An especially severe form of birth defect is on the rise and may mushroom in coming generations.
"I don't want to describe it in too much detail," said Isaac Wyler, who was related by marriage to some of the victims. "It's not a real pretty sight."
According to experts and former Jeffs followers, the cause of the birth defect is clear: Intermarriage among close relatives is producing children who have two copies of a recessive gene for a debilitating condition called Fumarase Deficiency.
They predict the scale of the problem will increase dramatically in the future. Wyler, who has lived in the polygamist community most of his life, said he expects residents to continue marrying close relatives.
"Around here," Wyler said, "you're pretty much related to everybody."
Fumarase Deficiency is an enzyme irregularity that causes severe mental retardation, epileptic seizures and other cruel effects that leave children nearly helpless and unable to take care of themselves.
Dr. Theodore Tarby has treated many of the children at clinics in Arizona under contracts with the state. All are retarded. "In the severe category of mental retardation," the neurologist said, "which means an IQ down there around 25 or so."
Until a few years ago, scientists knew of only 13 cases of Fumarase Deficiency in the entire world. Tarby said he's now aware of 20 more victims, all within a few blocks of each other on the Utah-Arizona border.
The children live in the polygamist community once known as Short Creek that is now incorporated as the twin towns of Hildale, Utah, and Colorado City, Ariz. Tarby believes the recessive gene for Fumarase Deficiency was introduced to the community by one of its early polygamist founders.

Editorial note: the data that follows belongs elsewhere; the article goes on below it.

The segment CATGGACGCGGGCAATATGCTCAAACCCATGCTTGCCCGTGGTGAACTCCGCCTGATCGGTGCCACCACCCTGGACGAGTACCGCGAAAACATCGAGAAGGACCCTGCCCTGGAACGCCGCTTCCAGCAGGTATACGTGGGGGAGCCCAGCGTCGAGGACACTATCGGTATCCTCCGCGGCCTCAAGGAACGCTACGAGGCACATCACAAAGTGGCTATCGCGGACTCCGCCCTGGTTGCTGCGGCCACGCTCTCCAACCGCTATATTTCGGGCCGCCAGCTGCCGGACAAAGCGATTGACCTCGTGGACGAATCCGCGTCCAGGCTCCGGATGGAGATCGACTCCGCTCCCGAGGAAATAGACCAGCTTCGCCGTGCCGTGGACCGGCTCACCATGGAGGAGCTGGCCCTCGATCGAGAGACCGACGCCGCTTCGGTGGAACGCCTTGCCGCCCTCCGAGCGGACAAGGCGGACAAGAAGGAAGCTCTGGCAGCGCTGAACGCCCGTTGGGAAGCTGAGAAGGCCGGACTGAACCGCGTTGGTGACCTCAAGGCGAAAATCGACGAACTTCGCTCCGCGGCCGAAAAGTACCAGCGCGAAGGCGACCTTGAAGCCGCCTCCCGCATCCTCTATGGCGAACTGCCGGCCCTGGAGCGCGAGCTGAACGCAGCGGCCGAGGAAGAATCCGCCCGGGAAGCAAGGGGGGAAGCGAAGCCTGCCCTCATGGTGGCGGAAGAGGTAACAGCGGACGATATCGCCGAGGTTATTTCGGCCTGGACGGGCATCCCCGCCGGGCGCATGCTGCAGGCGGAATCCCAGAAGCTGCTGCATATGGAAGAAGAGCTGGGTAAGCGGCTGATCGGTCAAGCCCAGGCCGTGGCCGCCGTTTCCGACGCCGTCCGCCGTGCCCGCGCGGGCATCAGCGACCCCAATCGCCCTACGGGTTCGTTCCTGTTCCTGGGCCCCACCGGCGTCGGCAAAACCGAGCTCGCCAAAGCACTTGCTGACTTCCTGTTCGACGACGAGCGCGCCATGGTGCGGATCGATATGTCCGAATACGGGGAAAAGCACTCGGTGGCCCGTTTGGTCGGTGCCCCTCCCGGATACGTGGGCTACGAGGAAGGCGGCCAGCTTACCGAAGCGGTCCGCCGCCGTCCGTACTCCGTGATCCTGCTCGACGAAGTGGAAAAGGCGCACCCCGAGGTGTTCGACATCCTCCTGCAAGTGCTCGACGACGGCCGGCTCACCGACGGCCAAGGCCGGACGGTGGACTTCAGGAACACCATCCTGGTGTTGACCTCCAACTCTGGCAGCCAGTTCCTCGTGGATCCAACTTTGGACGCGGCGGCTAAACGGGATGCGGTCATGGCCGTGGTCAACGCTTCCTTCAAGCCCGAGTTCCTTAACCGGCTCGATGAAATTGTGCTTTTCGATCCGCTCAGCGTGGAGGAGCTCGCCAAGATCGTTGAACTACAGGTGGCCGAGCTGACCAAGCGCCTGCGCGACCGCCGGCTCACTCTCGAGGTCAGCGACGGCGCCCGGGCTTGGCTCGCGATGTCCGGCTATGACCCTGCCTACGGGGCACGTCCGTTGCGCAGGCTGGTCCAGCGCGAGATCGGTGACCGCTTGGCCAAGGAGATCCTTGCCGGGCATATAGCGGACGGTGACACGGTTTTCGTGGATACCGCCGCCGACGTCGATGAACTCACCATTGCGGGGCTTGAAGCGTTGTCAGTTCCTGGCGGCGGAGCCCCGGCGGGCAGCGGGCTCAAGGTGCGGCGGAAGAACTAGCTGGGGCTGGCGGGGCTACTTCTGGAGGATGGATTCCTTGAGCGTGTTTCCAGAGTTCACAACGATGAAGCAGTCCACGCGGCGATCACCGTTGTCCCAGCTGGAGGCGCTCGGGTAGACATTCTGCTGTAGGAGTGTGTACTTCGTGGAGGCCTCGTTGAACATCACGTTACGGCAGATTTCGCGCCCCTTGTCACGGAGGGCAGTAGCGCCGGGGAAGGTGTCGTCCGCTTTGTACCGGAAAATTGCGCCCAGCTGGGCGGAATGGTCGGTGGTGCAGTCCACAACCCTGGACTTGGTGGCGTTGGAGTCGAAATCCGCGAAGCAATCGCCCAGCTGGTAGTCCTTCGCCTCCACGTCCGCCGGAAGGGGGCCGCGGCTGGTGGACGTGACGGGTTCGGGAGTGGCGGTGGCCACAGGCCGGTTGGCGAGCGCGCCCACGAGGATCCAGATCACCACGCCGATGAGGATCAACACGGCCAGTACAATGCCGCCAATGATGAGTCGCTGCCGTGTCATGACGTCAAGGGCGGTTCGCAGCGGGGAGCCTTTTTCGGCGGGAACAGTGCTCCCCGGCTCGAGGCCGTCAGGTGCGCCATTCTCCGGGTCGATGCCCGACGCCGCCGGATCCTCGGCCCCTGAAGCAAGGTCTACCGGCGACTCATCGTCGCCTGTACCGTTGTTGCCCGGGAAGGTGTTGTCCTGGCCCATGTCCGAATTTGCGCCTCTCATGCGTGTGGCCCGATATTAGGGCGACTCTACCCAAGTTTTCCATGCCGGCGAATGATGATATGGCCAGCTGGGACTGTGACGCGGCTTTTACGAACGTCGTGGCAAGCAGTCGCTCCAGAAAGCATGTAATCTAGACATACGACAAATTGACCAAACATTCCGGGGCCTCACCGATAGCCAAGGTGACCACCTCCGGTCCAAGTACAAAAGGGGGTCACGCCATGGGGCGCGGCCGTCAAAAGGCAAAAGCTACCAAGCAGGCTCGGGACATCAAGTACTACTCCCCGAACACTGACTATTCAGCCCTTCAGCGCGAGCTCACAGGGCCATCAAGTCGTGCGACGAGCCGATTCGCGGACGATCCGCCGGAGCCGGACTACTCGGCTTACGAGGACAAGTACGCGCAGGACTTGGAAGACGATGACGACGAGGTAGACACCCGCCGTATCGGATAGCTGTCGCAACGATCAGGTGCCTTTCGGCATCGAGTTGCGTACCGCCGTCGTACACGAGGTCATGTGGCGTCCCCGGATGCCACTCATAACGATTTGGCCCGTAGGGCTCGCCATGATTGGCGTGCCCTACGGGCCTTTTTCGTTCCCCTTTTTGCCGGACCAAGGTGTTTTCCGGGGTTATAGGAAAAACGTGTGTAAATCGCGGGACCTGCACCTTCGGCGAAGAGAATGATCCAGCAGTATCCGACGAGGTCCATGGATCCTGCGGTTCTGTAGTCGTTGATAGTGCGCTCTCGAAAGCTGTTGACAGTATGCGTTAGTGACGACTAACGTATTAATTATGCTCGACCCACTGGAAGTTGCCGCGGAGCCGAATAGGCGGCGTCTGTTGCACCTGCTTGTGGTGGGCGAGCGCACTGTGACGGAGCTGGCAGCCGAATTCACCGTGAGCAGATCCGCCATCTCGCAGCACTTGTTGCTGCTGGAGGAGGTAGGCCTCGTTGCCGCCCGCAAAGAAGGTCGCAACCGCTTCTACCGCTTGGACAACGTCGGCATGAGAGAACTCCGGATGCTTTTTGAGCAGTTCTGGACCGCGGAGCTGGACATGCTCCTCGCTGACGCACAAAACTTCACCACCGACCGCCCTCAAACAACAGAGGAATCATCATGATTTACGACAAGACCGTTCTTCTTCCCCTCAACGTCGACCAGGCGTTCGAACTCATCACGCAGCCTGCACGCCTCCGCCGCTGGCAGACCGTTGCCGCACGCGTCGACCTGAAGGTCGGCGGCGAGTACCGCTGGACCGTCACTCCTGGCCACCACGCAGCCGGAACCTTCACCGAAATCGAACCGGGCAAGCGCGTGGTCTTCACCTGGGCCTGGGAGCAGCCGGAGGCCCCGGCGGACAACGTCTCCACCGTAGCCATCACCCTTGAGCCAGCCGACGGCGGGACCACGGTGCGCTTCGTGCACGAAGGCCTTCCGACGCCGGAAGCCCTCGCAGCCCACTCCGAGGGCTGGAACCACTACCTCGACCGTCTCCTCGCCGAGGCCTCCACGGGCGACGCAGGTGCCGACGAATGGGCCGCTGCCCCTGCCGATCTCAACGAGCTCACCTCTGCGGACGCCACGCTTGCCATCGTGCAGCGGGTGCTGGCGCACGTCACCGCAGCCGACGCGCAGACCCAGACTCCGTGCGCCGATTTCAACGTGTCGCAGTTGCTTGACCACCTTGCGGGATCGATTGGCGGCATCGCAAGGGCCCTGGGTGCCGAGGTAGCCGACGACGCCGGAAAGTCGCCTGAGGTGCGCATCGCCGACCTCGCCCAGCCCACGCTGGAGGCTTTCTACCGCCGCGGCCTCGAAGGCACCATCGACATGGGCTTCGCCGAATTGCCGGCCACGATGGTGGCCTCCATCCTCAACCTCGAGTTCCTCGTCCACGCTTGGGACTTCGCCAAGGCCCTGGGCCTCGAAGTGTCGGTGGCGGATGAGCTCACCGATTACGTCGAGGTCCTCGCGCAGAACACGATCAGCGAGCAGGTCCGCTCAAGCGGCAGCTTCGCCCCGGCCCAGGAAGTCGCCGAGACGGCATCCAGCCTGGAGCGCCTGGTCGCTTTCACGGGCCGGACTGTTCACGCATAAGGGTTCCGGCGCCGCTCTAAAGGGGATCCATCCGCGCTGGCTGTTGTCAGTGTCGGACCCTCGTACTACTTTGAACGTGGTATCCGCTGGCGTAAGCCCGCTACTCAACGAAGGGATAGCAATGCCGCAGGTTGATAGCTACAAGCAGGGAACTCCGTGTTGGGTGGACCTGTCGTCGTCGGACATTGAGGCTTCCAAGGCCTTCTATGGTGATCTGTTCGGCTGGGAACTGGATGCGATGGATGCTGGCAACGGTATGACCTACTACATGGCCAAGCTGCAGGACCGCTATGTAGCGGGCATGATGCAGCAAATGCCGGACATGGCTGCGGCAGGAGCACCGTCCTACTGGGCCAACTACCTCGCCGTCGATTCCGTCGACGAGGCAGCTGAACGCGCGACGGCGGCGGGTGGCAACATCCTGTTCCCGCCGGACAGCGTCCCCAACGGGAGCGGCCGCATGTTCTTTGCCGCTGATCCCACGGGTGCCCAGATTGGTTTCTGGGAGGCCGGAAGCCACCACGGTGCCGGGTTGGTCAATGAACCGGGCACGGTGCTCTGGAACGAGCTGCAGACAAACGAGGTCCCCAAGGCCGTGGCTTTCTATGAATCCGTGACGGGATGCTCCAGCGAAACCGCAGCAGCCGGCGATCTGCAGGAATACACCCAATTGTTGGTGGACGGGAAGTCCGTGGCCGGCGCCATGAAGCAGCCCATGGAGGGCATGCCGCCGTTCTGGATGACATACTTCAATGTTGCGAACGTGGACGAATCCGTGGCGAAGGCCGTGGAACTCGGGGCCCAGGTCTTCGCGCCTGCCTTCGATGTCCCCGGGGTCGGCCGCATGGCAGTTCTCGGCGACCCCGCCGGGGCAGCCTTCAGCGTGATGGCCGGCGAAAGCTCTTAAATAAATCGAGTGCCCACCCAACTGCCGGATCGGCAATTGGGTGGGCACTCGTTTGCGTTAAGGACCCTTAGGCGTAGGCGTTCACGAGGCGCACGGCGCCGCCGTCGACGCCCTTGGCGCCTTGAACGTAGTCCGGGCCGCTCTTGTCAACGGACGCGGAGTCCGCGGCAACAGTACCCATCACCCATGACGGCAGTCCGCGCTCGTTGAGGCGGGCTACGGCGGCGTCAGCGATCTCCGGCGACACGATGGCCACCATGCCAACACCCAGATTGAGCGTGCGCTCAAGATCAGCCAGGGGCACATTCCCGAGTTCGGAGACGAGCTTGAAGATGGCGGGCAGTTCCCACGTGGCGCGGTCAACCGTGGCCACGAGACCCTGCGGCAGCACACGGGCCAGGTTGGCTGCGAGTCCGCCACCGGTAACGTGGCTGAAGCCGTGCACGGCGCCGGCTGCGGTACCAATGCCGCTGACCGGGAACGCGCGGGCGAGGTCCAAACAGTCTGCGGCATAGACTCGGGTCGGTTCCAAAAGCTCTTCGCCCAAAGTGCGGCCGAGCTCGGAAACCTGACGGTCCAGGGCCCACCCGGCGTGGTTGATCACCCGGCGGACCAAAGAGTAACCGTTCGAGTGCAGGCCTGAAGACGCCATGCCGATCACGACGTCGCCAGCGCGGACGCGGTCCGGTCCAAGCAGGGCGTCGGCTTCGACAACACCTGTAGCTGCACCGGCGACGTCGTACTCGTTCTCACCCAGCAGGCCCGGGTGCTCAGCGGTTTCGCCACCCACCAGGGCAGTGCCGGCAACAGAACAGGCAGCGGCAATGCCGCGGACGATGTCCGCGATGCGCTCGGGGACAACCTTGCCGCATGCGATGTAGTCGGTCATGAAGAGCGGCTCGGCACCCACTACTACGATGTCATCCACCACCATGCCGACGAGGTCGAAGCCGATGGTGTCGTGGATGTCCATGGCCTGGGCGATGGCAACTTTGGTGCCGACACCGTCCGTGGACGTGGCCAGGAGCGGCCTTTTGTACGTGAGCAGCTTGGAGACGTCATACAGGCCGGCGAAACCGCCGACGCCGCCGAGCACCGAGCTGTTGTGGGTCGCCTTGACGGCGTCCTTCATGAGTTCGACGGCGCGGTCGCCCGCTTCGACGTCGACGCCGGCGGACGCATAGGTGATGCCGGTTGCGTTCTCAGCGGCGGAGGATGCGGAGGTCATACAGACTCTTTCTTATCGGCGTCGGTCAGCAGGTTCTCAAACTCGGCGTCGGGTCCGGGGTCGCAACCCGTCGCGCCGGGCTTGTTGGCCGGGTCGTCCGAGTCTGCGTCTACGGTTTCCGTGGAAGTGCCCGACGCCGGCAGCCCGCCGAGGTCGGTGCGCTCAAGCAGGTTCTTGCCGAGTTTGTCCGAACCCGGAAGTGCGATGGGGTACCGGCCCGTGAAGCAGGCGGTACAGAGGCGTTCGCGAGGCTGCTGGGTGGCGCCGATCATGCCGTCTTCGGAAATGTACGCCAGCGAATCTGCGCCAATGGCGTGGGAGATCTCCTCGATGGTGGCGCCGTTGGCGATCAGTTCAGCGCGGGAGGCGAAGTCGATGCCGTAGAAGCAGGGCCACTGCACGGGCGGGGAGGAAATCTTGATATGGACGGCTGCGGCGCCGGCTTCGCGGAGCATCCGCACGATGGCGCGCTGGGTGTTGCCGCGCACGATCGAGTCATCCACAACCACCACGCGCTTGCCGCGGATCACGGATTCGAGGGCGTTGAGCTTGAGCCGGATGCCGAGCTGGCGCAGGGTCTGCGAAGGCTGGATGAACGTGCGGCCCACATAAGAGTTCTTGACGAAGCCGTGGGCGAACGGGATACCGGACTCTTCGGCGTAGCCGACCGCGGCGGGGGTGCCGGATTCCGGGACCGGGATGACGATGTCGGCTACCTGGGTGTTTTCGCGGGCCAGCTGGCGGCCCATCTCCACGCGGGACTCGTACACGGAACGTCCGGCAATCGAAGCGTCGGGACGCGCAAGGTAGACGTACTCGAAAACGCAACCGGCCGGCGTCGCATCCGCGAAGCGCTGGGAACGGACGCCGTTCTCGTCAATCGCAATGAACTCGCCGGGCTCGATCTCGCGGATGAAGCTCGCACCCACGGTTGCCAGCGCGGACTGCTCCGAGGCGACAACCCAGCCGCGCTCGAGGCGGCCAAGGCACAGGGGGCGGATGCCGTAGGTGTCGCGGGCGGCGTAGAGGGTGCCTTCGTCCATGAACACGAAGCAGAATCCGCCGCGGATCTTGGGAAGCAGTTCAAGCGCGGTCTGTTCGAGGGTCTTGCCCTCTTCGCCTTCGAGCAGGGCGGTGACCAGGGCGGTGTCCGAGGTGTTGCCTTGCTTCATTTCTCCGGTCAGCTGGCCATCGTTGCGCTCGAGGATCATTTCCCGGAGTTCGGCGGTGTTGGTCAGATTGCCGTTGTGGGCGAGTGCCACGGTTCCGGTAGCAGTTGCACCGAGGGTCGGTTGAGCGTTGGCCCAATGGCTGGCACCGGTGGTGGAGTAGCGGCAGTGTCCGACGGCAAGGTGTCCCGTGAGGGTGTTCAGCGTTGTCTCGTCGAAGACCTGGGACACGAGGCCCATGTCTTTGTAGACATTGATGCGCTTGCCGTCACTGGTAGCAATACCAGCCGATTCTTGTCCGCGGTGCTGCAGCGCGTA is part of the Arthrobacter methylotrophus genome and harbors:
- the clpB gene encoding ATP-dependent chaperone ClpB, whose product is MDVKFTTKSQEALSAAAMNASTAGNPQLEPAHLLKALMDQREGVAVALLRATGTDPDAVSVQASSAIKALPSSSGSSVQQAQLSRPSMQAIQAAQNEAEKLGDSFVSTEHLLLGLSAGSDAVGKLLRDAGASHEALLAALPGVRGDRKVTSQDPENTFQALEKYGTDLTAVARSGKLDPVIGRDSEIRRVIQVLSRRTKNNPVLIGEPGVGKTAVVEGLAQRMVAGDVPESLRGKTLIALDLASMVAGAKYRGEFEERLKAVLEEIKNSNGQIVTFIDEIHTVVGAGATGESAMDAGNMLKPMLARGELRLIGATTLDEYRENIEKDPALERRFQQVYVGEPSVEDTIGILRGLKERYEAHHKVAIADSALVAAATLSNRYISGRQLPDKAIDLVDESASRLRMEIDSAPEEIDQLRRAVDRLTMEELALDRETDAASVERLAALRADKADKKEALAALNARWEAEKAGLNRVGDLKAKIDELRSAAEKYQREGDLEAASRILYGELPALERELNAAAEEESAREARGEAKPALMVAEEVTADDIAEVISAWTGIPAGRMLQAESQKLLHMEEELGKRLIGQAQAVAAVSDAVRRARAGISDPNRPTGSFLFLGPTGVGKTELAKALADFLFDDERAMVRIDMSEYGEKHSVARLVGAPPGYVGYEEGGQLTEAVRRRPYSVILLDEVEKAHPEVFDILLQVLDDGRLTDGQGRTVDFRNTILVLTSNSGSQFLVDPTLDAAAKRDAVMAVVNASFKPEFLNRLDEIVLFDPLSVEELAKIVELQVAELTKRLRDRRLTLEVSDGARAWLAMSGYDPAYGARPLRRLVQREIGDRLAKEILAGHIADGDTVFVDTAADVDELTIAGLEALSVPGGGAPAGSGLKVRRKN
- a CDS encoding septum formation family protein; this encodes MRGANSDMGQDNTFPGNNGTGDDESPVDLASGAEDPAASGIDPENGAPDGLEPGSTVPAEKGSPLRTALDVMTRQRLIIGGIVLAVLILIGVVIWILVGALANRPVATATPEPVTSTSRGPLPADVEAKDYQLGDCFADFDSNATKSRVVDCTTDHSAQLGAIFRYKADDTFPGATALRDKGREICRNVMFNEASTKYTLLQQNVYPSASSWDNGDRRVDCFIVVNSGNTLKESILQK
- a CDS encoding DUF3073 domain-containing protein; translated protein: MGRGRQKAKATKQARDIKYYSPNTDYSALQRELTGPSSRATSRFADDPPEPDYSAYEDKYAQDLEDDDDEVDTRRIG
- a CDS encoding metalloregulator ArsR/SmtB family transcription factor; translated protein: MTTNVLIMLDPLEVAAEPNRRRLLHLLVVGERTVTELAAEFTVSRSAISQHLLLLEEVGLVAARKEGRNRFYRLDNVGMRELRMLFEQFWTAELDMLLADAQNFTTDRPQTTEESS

According to community historian Ben Bistline, most of the community's 8,000 residents are in two major families descended from a handful of founders who settled there in the 1930s to live a polygamist lifestyle.
"Ninety percent of the community is related to one side or the other," Bistline said.
For many years, Bistline was a member of the Fundamentalist Church of Jesus Christ of Latter-Day Saints (FLDS), which today reveres fugitive polygamist Warren Jeffs as a prophet.
"They claim to be the chosen people, the chosen few," Bistline said. "And their claim is they marry closely to preserve the royal bloodline, so to speak."
Wyler, who says Jeffs kicked him out of the FLDS group two years ago, has observed some of the "Fumarase children" in their home environment.
"I've seen some children that can talk and communicate a little," Wyler said. "And I've seen others that are totally laid out. They have no movement. They can't do anything by themselves. Literally, if they're 8 years old, it's like taking care of a baby."
Tarby saw the first "Fumarase child" in the community 15 years ago. He said the oldest victim is now about 20 years old. In March 2000, Tarby co-authored an article in the medical journal "Annals of Neurology" describing eight new cases of Fumarase Deficiency in the Southwest. It has now grown to 20 known cases in the polygamist community on the Utah-Arizona border.
Tarby said children suffering from Fumarase Deficiency have unusual facial features and frequent "grand mal" epileptic seizures. The children require constant care from parents and close relatives. "In some ways, they are really kind of remarkable people," Tarby said. "They do treat these kids pretty well."